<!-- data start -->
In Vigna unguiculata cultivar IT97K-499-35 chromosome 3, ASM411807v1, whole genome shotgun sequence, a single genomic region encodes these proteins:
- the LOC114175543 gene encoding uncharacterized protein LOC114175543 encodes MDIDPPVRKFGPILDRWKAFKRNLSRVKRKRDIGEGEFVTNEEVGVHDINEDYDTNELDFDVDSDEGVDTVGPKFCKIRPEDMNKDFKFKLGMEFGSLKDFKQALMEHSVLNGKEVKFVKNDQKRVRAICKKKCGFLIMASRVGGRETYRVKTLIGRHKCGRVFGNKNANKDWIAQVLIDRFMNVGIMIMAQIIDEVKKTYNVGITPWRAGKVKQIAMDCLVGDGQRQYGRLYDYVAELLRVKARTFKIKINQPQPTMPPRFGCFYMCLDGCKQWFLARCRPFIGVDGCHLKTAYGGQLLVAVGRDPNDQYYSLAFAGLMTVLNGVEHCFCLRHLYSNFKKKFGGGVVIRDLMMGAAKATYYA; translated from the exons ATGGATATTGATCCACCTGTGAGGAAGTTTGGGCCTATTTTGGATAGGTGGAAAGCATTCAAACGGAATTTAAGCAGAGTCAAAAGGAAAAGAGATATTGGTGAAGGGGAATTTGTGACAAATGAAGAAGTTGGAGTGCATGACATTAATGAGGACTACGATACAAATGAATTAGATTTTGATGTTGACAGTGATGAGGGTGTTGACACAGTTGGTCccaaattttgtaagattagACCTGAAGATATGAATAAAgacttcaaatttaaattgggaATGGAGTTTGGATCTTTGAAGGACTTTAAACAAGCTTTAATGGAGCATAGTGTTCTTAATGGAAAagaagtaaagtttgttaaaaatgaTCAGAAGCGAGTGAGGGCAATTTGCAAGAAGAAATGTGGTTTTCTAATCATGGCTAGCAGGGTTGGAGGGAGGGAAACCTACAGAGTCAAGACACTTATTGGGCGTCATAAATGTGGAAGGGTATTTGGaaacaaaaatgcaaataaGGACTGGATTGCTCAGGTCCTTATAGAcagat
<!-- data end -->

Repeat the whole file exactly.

In Vigna unguiculata cultivar IT97K-499-35 chromosome 3, ASM411807v1, whole genome shotgun sequence, a single genomic region encodes these proteins:
- the LOC114175543 gene encoding uncharacterized protein LOC114175543 encodes MDIDPPVRKFGPILDRWKAFKRNLSRVKRKRDIGEGEFVTNEEVGVHDINEDYDTNELDFDVDSDEGVDTVGPKFCKIRPEDMNKDFKFKLGMEFGSLKDFKQALMEHSVLNGKEVKFVKNDQKRVRAICKKKCGFLIMASRVGGRETYRVKTLIGRHKCGRVFGNKNANKDWIAQVLIDRFMNVGIMIMAQIIDEVKKTYNVGITPWRAGKVKQIAMDCLVGDGQRQYGRLYDYVAELLRVKARTFKIKINQPQPTMPPRFGCFYMCLDGCKQWFLARCRPFIGVDGCHLKTAYGGQLLVAVGRDPNDQYYSLAFAGLMTVLNGVEHCFCLRHLYSNFKKKFGGGVVIRDLMMGAAKATYYA; translated from the exons ATGGATATTGATCCACCTGTGAGGAAGTTTGGGCCTATTTTGGATAGGTGGAAAGCATTCAAACGGAATTTAAGCAGAGTCAAAAGGAAAAGAGATATTGGTGAAGGGGAATTTGTGACAAATGAAGAAGTTGGAGTGCATGACATTAATGAGGACTACGATACAAATGAATTAGATTTTGATGTTGACAGTGATGAGGGTGTTGACACAGTTGGTCccaaattttgtaagattagACCTGAAGATATGAATAAAgacttcaaatttaaattgggaATGGAGTTTGGATCTTTGAAGGACTTTAAACAAGCTTTAATGGAGCATAGTGTTCTTAATGGAAAagaagtaaagtttgttaaaaatgaTCAGAAGCGAGTGAGGGCAATTTGCAAGAAGAAATGTGGTTTTCTAATCATGGCTAGCAGGGTTGGAGGGAGGGAAACCTACAGAGTCAAGACACTTATTGGGCGTCATAAATGTGGAAGGGTATTTGGaaacaaaaatgcaaataaGGACTGGATTGCTCAGGTCCTTATAGAcagat